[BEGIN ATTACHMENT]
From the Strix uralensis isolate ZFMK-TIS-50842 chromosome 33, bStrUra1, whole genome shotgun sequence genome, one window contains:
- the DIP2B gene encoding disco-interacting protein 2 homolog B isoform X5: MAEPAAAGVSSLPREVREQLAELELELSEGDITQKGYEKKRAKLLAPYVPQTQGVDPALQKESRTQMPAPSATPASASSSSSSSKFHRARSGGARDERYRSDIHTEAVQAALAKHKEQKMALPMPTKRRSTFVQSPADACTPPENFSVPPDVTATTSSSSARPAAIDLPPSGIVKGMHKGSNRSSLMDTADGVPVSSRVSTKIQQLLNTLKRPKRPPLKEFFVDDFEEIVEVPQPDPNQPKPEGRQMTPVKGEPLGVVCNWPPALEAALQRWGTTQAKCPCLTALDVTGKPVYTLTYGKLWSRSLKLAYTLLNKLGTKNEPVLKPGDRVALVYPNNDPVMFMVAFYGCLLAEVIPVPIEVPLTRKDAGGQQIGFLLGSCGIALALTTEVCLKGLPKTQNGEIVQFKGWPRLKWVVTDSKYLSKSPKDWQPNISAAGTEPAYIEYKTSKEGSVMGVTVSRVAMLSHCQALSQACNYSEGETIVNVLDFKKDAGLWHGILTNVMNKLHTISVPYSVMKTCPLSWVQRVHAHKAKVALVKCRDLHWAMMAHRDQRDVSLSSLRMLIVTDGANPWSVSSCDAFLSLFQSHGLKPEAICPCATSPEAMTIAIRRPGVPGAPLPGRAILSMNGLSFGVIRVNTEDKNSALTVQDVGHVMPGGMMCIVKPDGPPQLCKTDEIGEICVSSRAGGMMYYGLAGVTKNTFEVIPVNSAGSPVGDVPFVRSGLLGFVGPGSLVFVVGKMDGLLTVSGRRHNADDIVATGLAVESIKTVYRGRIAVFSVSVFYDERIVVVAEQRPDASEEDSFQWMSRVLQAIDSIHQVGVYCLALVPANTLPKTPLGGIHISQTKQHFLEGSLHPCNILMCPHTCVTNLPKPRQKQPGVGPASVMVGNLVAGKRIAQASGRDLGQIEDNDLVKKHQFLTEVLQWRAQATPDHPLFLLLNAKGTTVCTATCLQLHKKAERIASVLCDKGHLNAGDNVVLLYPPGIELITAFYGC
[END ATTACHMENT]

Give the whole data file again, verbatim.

From the Strix uralensis isolate ZFMK-TIS-50842 chromosome 33, bStrUra1, whole genome shotgun sequence genome, one window contains:
- the DIP2B gene encoding disco-interacting protein 2 homolog B isoform X5: MAEPAAAGVSSLPREVREQLAELELELSEGDITQKGYEKKRAKLLAPYVPQTQGVDPALQKESRTQMPAPSATPASASSSSSSSKFHRARSGGARDERYRSDIHTEAVQAALAKHKEQKMALPMPTKRRSTFVQSPADACTPPENFSVPPDVTATTSSSSARPAAIDLPPSGIVKGMHKGSNRSSLMDTADGVPVSSRVSTKIQQLLNTLKRPKRPPLKEFFVDDFEEIVEVPQPDPNQPKPEGRQMTPVKGEPLGVVCNWPPALEAALQRWGTTQAKCPCLTALDVTGKPVYTLTYGKLWSRSLKLAYTLLNKLGTKNEPVLKPGDRVALVYPNNDPVMFMVAFYGCLLAEVIPVPIEVPLTRKDAGGQQIGFLLGSCGIALALTTEVCLKGLPKTQNGEIVQFKGWPRLKWVVTDSKYLSKSPKDWQPNISAAGTEPAYIEYKTSKEGSVMGVTVSRVAMLSHCQALSQACNYSEGETIVNVLDFKKDAGLWHGILTNVMNKLHTISVPYSVMKTCPLSWVQRVHAHKAKVALVKCRDLHWAMMAHRDQRDVSLSSLRMLIVTDGANPWSVSSCDAFLSLFQSHGLKPEAICPCATSPEAMTIAIRRPGVPGAPLPGRAILSMNGLSFGVIRVNTEDKNSALTVQDVGHVMPGGMMCIVKPDGPPQLCKTDEIGEICVSSRAGGMMYYGLAGVTKNTFEVIPVNSAGSPVGDVPFVRSGLLGFVGPGSLVFVVGKMDGLLTVSGRRHNADDIVATGLAVESIKTVYRGRIAVFSVSVFYDERIVVVAEQRPDASEEDSFQWMSRVLQAIDSIHQVGVYCLALVPANTLPKTPLGGIHISQTKQHFLEGSLHPCNILMCPHTCVTNLPKPRQKQPGVGPASVMVGNLVAGKRIAQASGRDLGQIEDNDLVKKHQFLTEVLQWRAQATPDHPLFLLLNAKGTTVCTATCLQLHKKAERIASVLCDKGHLNAGDNVVLLYPPGIELITAFYGC